Steve Petrie, P.Eng.
apetrie at aspetrie.net
Tue Jan 5 11:50:05 PST 2016
Thanks for your pmccabe research summary -- most interesting !!
A while ago (after much research) I decided to use DFly + Hammer as a
reliable and efficient foundation, for my first website app (PHP +
I am working with DFly on a QEMU / KVM VM at Elastic Hosts
Not enough experience yet with the EH DFly setup, to be able to give any
detailed feedback, but so far it's been great (website not yet online,
presently migrating to postgres from mysql).
* * *
* * *
My little ol' website app probably has McCabe complexity << 1 ?? For sure
nothing remotely as complicated as winged edges or a filesystem :)
But it's good to know that I'm flying (humbly, gratefully) on the remotest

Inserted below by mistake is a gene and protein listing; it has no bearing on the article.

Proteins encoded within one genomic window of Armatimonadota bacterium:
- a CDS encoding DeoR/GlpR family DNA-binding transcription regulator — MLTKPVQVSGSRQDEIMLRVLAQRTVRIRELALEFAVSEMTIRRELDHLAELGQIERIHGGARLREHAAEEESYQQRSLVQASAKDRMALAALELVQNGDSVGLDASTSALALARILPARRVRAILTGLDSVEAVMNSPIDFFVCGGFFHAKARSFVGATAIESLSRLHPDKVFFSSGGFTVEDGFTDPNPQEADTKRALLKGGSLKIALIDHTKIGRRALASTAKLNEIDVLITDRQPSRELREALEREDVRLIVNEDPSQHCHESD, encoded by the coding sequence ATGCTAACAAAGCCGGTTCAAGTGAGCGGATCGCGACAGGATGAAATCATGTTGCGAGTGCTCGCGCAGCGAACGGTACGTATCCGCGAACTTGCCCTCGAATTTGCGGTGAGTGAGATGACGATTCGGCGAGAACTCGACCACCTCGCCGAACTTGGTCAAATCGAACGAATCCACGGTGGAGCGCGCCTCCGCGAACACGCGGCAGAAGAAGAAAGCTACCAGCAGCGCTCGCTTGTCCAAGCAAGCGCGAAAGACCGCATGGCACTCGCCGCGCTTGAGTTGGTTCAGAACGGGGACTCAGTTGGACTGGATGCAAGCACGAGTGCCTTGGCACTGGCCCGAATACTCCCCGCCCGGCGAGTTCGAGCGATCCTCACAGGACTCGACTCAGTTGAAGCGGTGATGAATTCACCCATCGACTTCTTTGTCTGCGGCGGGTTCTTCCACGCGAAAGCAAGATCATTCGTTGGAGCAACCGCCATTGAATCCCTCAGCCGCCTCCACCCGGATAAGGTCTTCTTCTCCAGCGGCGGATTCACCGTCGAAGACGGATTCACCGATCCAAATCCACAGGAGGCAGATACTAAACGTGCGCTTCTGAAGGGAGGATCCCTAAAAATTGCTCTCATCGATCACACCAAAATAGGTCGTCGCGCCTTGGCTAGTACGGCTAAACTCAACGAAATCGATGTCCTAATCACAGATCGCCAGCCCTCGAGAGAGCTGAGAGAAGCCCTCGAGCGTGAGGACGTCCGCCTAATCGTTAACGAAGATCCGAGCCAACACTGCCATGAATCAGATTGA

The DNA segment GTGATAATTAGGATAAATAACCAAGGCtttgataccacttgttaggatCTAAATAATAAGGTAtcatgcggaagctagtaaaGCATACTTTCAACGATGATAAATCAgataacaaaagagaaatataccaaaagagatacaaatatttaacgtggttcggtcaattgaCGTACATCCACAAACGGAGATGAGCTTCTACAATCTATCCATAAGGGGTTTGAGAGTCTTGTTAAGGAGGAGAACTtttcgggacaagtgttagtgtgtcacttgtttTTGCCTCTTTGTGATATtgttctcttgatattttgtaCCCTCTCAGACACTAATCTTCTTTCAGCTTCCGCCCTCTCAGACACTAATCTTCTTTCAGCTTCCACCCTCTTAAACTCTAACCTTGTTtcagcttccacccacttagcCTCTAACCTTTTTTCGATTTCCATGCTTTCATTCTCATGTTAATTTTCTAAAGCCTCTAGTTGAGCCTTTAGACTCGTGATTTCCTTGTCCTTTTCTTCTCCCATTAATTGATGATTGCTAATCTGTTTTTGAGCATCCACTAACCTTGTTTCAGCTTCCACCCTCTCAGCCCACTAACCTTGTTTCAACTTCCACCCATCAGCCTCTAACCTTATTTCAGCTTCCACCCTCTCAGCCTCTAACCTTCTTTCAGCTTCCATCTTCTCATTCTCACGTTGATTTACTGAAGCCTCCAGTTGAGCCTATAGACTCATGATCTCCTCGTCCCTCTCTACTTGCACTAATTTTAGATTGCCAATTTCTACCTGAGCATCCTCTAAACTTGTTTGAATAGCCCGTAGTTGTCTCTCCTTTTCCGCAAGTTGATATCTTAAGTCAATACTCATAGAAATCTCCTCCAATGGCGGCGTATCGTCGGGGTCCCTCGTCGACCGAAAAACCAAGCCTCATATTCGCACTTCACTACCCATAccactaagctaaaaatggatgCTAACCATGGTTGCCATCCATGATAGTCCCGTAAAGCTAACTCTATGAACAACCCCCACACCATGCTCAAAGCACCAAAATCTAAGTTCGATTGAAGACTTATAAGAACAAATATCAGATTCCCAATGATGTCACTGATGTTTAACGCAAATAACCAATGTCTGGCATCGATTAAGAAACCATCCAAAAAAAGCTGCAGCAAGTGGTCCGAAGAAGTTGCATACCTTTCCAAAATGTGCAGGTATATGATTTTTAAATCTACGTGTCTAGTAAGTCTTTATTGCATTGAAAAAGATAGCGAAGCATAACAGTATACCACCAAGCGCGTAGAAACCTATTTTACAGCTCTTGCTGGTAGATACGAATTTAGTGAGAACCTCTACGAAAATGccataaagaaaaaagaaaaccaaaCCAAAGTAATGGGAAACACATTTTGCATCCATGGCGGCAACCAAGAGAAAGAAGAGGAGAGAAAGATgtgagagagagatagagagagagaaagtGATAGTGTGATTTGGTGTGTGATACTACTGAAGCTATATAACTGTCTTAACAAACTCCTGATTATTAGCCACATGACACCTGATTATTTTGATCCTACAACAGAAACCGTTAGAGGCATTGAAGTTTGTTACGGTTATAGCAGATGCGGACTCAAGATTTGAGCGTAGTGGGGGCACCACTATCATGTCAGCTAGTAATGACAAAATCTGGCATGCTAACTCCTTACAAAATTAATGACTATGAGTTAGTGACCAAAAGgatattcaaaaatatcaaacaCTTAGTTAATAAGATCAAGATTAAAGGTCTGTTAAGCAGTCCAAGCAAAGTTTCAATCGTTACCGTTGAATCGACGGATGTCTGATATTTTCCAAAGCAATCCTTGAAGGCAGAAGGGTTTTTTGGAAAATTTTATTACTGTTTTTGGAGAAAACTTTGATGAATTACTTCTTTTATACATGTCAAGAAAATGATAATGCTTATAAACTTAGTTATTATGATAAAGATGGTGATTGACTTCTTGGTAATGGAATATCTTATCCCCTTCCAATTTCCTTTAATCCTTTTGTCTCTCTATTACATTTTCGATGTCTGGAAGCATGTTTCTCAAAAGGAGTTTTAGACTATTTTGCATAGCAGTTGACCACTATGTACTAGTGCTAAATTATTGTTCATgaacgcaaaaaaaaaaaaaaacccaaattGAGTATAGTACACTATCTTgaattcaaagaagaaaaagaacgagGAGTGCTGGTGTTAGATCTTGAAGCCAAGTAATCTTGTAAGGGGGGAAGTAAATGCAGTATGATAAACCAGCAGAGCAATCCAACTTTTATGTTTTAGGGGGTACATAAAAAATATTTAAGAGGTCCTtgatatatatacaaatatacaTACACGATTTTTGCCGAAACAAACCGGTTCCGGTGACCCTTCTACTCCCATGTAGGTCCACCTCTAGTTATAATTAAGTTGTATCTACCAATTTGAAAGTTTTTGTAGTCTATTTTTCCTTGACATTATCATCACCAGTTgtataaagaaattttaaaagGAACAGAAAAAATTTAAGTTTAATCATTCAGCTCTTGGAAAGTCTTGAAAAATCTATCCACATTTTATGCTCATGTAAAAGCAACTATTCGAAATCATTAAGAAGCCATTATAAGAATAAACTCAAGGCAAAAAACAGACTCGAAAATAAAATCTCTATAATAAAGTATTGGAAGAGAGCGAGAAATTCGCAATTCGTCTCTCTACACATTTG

fringes of a DFly community of McCabe Super-Complexity practitioners ...
----- Original Message -----
From: "Pierre Abbat" <phma at leaf.dragonflybsd.org>
To: <users at dragonflybsd.org>
Sent: Tuesday, January 05, 2016 9:36 AM
Subject: McCabe complexity
> I've been working on a land surveying program for over eight years.
> to pmccabe, the most complicated functions are pointlist::maketin (62),
> creates a triangulated irregular network, and triangle::subdivide (58/65),
> which subdivides a triangle into monotonic regions. The TIN uses a
> hierarchical data structure called "winged edge", in which points, edges,
> triangles all point to each other. It took me years to make it work right.
> I checked HAMMER source code with pmccabe. The most complex function is
> hammer_vfs_mount, at 51. In hammer2, the most complex is
> hammer2_cluster_resolve, at 79/90. In the hammer utility, the main program
> 93/144, and in hammer2 68/78.
> Whoever said McCabe complexity should be at most 10 never worked on such
> complex data structures as a winged edge or a filesystem.
> ve ka'a ro klaji la .romas. se jmaji
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